What does an upgrade to Windows 10 mean for my small business?
When Microsoft launched Windows 10 earlier this year, consumers currently using Windows 7 and Windows 8/8.1 versions eagerly signed up to reserve their free upgrade. Since the launch of Windows 8, Microsoft has faced widespread criticism for moving too far away from the familiar functionality highly valued by Windows 7 customers. As a result, many small to medium sized businesses avoided Windows 8/8.1 altogether.
Keen not repeat same mistakes with Windows 10, Microsoft set up an Insider Program which gave end users the opportunity to experience and comment on the new platform. Earlier this month, Microsoft Windows and Devices Group Leader Terry Myerson, announced there are now over 5 million members worldwide, continuously providing feedback prior to launch.
In response to the feedback, Microsoft have brought back some of the favourite Windows 7 features such as the Start Menu bar and the command prompt, which were dropped from Windows 8. For simplicity, the new version offers a single platform across smartphone devices, pcs and tablets. Windows 10 also includes the digital personal assistant ‘Cortana’ in the desktop version and a new internet browser replacing Internet Explorer named ’Edge’.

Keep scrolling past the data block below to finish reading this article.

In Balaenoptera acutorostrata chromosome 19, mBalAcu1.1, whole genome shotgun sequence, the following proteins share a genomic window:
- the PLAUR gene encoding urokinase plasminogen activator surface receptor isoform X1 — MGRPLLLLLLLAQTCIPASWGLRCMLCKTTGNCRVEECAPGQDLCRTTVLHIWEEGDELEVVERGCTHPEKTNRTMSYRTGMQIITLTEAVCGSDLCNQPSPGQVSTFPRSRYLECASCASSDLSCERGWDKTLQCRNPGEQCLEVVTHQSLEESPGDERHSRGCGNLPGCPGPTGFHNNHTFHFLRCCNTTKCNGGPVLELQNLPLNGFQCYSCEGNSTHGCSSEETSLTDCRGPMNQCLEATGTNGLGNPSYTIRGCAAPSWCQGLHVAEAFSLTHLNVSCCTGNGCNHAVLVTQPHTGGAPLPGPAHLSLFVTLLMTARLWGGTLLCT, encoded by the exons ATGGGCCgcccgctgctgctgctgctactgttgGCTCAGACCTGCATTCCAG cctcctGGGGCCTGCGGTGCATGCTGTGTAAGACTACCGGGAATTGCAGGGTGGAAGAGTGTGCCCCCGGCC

Businesses using Windows 7 Pro or Windows 8.1 Pro in theory can upgrade to Windows 10 Pro. However in practice there is a lot more to consider. The decision for a small to medium sized business owner to upgrade will depend on the organisation’s current install base and the applications they are running across their network.
‘With any new operating system launch, we always advise small to medium sized businesses to sit tight until the dust settles. It usually takes a while for application developers to catch up with a new Windows launch so it makes sense to wait a few months. We recommend businesses do upgrade to Windows 10 Pro to improve their security performance, however we suggest they seek the advice of their IT provider, to determine how upgrading will effect their current set up.’ comments James Ratcliff, Managing Director, Ratcliff IT.
If a business decides to upgrade to Windows 10, it is advisable to plan and manage the process in partnership with their IT support team. Businesses who are entitled to the update need to register before 29th July 2016. The upgrade can be carried out during the company’s least active times, and managed in phases, starting with the least critical devices. To take full advantage of the upgrade, business owners will need to communicate the benefits to their employees to ensure they are using the platform to its full potential. Organising some basic training on the new features, time saving tricks and tools contained in the system is well worth the investment to improve overall business productivity.